Generally, this transmission is referred to as the ZF 5HP-24A. It’s the 4×4 version (incorporating the Quattro mechanism) of the rear-wheel drive ZF 5HP-24 as used in some 4.0-and-above liter BMWs, Jaguars and Range Rovers made from 1997 or so until 2004 or so.
As I understand things, it’s a refinement of the ZF 5HP-30.
On the Audi Quattros and VW Phaeton, the 5HP-24A has at least 14 different variations. Each variation is identified using one of three ways:
- A ZF Part number
- A VW/Audi part number
- A three-letter code
The 5HP-24A was first used on the A8 Quattro 4.2 V8. As to variations, the information below comes from the ZF Remanufactured Transmissions catalog, ZF Spare Parts catalog, our correspondence with savvy people, and our own in-person observations.
There were three successive variations of the early version of this transmission, respectively identified as:
- 1058020004 – 01L300041B – “DPZ”
- 1058020007 – 01L300041D – “DSM”
- 1058020009 – 01L300041G – “DTE”
All of these were used on the early Audi D2 A8 Quattro 4.2 V8 built through 02/1999. The internals of the early version have pretty much everything in common with the later version but the nuances are different enough that mixing parts (internal) or transmissions (as a whole) is not a good idea, according to one ZF guru (who probably would rather not be quoted here).
One way to easily see you’re dealing with an early version is that there are three blue solenoids and five green solenoids at the back of the valve body. (I’m using the phrase “solenoid” loosely since some of these have a more complex function than just turning on or off.)
Ideally, you’ll want to replace the transmission you have with an identically-numbered one if viable. If it’s not, then at least don’t mix early with late versions.
The variations of the late version as used in the A8 Quattro 4.2 V8 are:
- 1058020014 – 01L300042A – “EDG”
- 1058020021 – 01L300042N – “FBF”
- 1058020033 – 01L300043C – “FUN”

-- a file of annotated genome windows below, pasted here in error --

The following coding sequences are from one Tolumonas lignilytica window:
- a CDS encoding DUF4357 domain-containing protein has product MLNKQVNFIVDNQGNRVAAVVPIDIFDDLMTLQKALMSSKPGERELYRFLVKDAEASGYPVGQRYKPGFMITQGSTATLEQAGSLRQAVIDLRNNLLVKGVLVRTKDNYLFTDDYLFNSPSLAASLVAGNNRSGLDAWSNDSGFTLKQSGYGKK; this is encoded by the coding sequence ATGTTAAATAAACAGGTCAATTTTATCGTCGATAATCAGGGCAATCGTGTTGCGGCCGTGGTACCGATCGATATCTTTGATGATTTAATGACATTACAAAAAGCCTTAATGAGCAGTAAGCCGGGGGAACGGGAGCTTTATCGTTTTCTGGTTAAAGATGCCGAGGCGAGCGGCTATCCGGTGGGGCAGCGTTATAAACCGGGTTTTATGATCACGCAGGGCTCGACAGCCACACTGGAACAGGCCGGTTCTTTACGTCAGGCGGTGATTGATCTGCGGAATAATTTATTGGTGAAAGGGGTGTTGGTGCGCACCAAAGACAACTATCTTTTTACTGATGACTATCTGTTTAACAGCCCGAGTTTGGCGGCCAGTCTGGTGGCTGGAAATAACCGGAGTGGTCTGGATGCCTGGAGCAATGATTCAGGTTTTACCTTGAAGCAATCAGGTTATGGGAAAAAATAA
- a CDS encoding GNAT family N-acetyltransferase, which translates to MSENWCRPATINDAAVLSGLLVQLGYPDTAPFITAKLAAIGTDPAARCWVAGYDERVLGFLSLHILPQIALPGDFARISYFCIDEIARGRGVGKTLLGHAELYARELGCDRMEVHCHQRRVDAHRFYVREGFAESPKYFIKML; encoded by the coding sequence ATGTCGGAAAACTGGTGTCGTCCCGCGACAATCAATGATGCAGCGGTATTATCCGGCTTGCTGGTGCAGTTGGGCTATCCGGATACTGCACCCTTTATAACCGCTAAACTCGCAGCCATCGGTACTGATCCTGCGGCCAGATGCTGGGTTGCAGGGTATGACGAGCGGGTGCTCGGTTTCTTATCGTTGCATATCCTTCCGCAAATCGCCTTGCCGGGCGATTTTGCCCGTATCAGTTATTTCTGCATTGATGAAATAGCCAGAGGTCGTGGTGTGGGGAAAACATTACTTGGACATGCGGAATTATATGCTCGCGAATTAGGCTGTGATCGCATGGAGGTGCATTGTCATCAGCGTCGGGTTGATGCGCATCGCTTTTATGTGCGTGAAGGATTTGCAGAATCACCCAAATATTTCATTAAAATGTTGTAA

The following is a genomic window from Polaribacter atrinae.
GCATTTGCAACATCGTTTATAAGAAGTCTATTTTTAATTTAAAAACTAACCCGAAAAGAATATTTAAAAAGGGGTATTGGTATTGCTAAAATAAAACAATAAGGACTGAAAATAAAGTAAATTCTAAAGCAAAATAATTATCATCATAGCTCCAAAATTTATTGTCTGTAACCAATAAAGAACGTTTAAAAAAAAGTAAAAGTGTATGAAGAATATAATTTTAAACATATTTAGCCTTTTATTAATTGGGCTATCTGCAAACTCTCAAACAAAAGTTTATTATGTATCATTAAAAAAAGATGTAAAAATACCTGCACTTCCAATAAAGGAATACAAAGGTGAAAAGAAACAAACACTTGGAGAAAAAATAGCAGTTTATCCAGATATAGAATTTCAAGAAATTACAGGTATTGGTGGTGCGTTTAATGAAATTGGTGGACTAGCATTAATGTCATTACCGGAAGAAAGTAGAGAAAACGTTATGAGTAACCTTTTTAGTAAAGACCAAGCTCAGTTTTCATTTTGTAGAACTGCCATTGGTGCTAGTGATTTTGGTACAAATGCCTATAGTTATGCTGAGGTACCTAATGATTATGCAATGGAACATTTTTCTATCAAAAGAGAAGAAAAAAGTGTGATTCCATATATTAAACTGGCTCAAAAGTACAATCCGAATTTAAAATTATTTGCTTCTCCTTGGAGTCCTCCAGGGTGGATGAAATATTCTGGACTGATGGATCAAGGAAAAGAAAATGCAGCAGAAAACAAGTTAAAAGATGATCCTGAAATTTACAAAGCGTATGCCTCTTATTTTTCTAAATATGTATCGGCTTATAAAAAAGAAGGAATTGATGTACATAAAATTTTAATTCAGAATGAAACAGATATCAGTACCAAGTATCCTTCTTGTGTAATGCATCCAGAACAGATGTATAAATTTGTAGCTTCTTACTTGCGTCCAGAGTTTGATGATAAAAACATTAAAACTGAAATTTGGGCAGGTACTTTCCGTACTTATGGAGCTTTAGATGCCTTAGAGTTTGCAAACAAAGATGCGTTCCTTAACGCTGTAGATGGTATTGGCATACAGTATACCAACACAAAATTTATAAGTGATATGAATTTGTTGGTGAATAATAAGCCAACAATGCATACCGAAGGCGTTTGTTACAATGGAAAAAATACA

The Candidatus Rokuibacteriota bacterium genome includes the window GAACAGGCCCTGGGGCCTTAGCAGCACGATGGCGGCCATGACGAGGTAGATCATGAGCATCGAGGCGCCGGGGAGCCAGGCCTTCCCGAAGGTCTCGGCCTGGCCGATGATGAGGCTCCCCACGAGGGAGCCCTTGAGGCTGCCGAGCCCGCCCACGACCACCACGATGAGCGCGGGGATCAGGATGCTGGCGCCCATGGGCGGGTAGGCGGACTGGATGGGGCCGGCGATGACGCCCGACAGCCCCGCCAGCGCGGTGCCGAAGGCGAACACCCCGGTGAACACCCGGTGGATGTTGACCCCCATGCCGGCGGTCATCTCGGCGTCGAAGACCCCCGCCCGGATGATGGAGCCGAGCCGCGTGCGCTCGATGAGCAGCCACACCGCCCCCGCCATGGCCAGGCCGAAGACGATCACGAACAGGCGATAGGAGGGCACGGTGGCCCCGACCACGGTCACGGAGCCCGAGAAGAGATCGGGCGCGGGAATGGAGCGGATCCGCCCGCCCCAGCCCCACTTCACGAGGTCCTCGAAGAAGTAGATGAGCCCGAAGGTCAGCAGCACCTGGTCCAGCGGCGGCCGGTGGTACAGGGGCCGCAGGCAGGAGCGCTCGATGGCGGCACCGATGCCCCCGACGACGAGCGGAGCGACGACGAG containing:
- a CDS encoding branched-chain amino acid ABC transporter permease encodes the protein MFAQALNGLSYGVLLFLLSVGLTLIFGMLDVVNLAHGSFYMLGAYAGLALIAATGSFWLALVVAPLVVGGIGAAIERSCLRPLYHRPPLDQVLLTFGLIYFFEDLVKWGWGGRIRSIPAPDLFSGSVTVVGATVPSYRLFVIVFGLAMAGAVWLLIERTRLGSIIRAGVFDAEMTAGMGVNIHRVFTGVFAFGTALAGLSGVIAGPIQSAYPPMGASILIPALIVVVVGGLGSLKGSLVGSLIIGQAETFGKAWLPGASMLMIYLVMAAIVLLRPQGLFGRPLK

The variations used in the A6 Quattro 4.2 V8 are all late-version:
- 1058020015 – 01L300041M – “ECF”
- 1058020018 – 01L300042K – “FBC”
- 1058020031 – 01L300043A – “FUL”
The variation used in the S6 Quattro 4.2 V8 is late-version too:
- 1058020029 – 01L300042L – “FBD”
The variation used in the S8 Quattro 4.2 V8 is late-version too:
- 1058020030 – 01L300042P – “FBG”
The variation used in the RS6 Quattro 4.2 V8 is late-version too:
- 1058020035 – 01L300043E – “GAG”
The variation used in the VW Phaeton is late-version too:
- 1058020027 – 01L300042S – “FGE”
- 1058020037 – 01L3000??? – “GXX”
As far as we are aware, the S6 and S8 variants differ as to the torque converter, and differential and axles — the latter so as to effect a different-ratio final drive.
The RS6 variant differs much more yet.
One of our advisers explains that the VW Phaeton uses the 5HP-24A except for the last units around 2009, which used 6HP-19A units. He also explains that the VW Phaeton valve body is different than any A8 in one respect: the upper rear housing. The casting is stamped as 1058-427-068 and that designates the “not-yet-machined” part. The part, as machined, would be 1058-327-068 for the A8 but for the VW Phaeton, it is machined differently, to have a different piston in one of the bores. For that situation, the part number is 1058-327-075 and there’s a “075” actually stamped into the relevant housing for identification.
If your transmission has a variation number that doesn’t exactly match the transmission you’re buying from us, we intend to first get an explicit OK from ZF or a ZF distributor as to interchanging.
To see which variation you have, look at the green plate affixed to the transmission, on the driver side, in front of the front drive shaft. It’ll show the ZF part number and the three-letter code, toward the right.